With Victoria's death toll starting to climb, and cases of infection accelerating, it is time to brace for the coming weeks, and possibly months. There is no smoke, or flames, or graphic footage of a shooting, or a blast. That is what we are accustomed to in times of disaster. With this crisis, we will only confront the dreadful aftermath: crowded hospitals, exhausted medical staff, financial havoc.
While an economic collapse is more familiar, with most people having lived through a downturn, this one will hit harder than most. Victoria's social distancing rules are bringing much of the state's retail and commercial sectors to a grinding halt. The Centrelink lines, shuttered businesses, empty shopping malls and streetscapes are a testament to that.
We need to care for those on the front line.Credit:Jason South
Many Victorians are settling into new habits: home offices, curtailed social lives, exercising at local parks. Humans are social creatures and prone to stress and anxiety, so it's important to find new routines: staying fit, eating well, keeping in touch with friends and family.
Fear will also play a role, sometimes for good, sometimes not so. Fear of catching the virus will hopefully persuade people to stay at home, to play their part in keeping their family safe. But fear also incites the panic buying, frayed tempers, the inclination to look after oneself.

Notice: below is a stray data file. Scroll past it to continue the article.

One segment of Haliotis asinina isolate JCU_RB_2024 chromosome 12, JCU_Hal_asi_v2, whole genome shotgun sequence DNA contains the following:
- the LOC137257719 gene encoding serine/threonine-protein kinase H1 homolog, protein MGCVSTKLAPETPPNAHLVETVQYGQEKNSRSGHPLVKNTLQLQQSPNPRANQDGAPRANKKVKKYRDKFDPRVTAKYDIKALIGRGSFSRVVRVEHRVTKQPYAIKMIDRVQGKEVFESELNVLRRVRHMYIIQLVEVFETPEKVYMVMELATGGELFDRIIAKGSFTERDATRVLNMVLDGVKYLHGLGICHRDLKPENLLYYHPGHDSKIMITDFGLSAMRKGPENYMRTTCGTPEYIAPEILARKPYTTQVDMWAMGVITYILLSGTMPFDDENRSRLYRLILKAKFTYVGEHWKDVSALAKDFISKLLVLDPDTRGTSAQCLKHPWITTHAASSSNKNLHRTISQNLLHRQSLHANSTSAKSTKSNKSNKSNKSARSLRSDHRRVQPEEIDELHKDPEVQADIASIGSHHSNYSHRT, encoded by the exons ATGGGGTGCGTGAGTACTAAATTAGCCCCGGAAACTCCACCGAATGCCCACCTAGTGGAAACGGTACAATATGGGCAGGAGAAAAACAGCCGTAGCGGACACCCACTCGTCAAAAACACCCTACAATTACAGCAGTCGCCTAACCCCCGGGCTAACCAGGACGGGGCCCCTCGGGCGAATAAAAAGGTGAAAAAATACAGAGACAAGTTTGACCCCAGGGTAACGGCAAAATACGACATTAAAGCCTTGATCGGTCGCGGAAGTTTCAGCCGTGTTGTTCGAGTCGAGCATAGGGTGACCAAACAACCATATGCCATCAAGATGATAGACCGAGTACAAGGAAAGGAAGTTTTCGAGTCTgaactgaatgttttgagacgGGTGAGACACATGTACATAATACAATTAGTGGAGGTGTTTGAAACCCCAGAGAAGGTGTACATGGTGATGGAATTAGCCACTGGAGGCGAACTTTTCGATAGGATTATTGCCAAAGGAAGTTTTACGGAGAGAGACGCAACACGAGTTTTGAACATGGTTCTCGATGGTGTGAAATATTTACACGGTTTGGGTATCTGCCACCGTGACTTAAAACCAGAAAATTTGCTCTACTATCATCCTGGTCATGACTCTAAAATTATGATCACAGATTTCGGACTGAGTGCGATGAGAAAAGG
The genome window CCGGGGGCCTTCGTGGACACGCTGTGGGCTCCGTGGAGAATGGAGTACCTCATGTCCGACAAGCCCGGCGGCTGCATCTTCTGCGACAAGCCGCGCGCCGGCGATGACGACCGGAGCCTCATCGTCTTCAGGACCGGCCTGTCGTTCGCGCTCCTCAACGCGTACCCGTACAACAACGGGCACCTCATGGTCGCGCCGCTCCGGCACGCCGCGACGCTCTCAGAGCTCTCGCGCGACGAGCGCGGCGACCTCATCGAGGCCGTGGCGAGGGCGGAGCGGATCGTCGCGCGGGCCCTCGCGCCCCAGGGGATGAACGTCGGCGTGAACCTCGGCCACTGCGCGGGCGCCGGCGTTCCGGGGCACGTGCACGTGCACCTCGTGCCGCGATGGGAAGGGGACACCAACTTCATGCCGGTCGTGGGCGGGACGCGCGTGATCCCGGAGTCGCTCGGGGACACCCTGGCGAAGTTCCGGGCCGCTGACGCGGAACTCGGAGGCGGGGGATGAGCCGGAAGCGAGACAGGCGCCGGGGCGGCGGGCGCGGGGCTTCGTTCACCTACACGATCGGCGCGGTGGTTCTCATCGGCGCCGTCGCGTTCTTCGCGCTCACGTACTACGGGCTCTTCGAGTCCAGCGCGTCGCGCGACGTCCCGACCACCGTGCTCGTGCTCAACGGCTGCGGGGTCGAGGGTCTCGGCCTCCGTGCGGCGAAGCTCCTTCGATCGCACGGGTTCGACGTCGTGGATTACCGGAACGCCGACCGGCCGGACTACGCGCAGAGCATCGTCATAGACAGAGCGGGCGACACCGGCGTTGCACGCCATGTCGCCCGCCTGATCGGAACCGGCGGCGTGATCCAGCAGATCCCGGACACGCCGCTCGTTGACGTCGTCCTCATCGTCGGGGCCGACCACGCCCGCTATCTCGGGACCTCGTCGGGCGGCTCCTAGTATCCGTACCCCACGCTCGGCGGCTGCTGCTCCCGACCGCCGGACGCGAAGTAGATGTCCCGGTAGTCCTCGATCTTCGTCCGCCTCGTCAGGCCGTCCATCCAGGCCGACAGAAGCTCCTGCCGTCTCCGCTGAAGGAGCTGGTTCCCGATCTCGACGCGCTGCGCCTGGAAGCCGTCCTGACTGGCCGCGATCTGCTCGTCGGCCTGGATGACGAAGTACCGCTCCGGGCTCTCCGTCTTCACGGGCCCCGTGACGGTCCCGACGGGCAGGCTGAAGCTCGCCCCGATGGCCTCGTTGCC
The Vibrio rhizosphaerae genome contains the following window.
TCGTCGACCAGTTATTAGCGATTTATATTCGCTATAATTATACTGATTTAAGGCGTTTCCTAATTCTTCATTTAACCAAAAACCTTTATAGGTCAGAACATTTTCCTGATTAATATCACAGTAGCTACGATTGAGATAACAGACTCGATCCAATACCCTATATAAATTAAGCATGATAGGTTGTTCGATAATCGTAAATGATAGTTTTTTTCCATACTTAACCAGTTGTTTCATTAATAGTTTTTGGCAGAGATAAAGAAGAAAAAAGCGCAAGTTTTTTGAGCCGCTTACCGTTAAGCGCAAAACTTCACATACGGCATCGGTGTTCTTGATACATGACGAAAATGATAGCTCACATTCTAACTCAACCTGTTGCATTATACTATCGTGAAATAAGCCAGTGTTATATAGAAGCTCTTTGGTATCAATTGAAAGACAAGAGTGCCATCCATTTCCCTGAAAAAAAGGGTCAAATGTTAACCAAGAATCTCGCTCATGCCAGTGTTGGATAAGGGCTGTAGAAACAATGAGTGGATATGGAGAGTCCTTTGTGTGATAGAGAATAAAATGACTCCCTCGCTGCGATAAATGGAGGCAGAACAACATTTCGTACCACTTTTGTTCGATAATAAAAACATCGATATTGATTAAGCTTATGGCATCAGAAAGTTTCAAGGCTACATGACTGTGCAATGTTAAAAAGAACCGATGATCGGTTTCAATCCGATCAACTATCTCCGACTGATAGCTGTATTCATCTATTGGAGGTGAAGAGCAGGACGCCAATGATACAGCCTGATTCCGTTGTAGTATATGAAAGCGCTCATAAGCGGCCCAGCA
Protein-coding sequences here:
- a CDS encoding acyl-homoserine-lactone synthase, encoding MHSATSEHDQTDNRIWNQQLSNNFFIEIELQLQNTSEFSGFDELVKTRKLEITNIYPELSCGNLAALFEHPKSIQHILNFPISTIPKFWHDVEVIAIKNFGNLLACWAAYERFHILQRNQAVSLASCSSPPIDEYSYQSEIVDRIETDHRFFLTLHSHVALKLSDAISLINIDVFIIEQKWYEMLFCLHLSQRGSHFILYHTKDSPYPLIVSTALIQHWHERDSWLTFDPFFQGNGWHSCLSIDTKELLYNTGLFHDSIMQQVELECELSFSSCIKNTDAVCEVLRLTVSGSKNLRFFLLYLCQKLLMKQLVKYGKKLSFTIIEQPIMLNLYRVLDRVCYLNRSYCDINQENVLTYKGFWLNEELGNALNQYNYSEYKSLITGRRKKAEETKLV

But for every story to shake your head at, there has been a flip side. There are many people willing to look outward, beyond their lives. Looking after the vulnerable, their neighbours, supporting those in need: bears in windows, care packages delivered, sharing of advice to keep young children amused.
These are early days. It is only two weeks since the Melbourne grand prix was cancelled, probably the first real wake-up call for Victorians that normal life was coming to an abrupt halt. Every day has brought a torrent of warnings, new restrictions, tallies of infected and worse. Politicians have opened their doors to medical expertise, helping weigh dire pandemic projections against further economic fallout.
Australian governments are handing out billions of dollars to keep those affected financially above water, worldwide it's in the trillions. Balanced budgets will be left to the history books for some years to come. For the most part, political wrangling has thankfully fallen by the wayside. We should be grateful for the common purpose federal, state and territory governments have shown. As the spread of the virus has accelerated, political leaders have had to turn policy on the run into business as usual.
Much has been done to buffer the economy, with more to come. Much has been done to expand and prepare the health system, with more to come. Now is the time to steel ourselves for the journey ahead. Now is the time for each and every one of us to support those efforts. To stay at home, to stay safe, to stay well.
There will be days that will test every one of us. Many Victorians will be on the front line, caring for the sick, ensuring we have food, keeping us safe. We need to do everything we can to look out for them. Many Victorians have and will lose their jobs, their businesses, their livelihoods. Many Victorians will be infected by the virus. Some Victorians will lose loved ones. We need to do everything we can to look out for them all. To care for them, and keep them safe.
Sign up to our Coronavirus Update newsletter
Get our Coronavirus Update newsletter for the day’s crucial developments at a glance, the numbers you need to know and what our readers are saying. Sign up to The Sydney Morning Herald’s newsletter here and The Age’s here.
Source: Read Full Article